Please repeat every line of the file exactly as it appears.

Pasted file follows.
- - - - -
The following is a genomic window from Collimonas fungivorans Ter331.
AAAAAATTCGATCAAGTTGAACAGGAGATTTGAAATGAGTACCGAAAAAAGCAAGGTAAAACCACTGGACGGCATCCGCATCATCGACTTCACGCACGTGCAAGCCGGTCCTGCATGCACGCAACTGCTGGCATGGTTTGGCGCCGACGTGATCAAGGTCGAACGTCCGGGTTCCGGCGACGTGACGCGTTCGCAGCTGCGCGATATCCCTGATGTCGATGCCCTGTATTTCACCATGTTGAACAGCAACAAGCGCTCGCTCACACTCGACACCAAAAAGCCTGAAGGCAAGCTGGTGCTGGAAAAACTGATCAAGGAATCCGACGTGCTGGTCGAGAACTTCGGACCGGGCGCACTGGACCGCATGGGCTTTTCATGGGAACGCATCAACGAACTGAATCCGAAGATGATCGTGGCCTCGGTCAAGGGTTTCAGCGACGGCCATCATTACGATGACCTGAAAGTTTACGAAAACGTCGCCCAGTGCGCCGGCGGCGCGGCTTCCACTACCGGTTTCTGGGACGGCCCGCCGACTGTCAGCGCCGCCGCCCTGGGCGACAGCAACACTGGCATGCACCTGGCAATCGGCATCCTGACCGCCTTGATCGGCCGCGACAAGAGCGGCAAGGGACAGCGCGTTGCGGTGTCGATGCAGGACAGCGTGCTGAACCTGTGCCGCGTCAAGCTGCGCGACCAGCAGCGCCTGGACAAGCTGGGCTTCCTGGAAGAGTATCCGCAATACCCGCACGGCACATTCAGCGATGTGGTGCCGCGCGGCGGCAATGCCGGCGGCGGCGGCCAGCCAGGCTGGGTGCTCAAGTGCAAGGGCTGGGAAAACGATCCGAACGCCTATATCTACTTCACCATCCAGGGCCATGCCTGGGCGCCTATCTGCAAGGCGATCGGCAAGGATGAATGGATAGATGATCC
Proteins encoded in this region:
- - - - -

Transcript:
The following is a genomic window from Collimonas fungivorans Ter331.
AAAAAATTCGATCAAGTTGAACAGGAGATTTGAAATGAGTACCGAAAAAAGCAAGGTAAAACCACTGGACGGCATCCGCATCATCGACTTCACGCACGTGCAAGCCGGTCCTGCATGCACGCAACTGCTGGCATGGTTTGGCGCCGACGTGATCAAGGTCGAACGTCCGGGTTCCGGCGACGTGACGCGTTCGCAGCTGCGCGATATCCCTGATGTCGATGCCCTGTATTTCACCATGTTGAACAGCAACAAGCGCTCGCTCACACTCGACACCAAAAAGCCTGAAGGCAAGCTGGTGCTGGAAAAACTGATCAAGGAATCCGACGTGCTGGTCGAGAACTTCGGACCGGGCGCACTGGACCGCATGGGCTTTTCATGGGAACGCATCAACGAACTGAATCCGAAGATGATCGTGGCCTCGGTCAAGGGTTTCAGCGACGGCCATCATTACGATGACCTGAAAGTTTACGAAAACGTCGCCCAGTGCGCCGGCGGCGCGGCTTCCACTACCGGTTTCTGGGACGGCCCGCCGACTGTCAGCGCCGCCGCCCTGGGCGACAGCAACACTGGCATGCACCTGGCAATCGGCATCCTGACCGCCTTGATCGGCCGCGACAAGAGCGGCAAGGGACAGCGCGTTGCGGTGTCGATGCAGGACAGCGTGCTGAACCTGTGCCGCGTCAAGCTGCGCGACCAGCAGCGCCTGGACAAGCTGGGCTTCCTGGAAGAGTATCCGCAATACCCGCACGGCACATTCAGCGATGTGGTGCCGCGCGGCGGCAATGCCGGCGGCGGCGGCCAGCCAGGCTGGGTGCTCAAGTGCAAGGGCTGGGAAAACGATCCGAACGCCTATATCTACTTCACCATCCAGGGCCATGCCTGGGCGCCTATCTGCAAGGCGATCGGCAAGGATGAATGGATAGATGATCC
Proteins encoded in this region: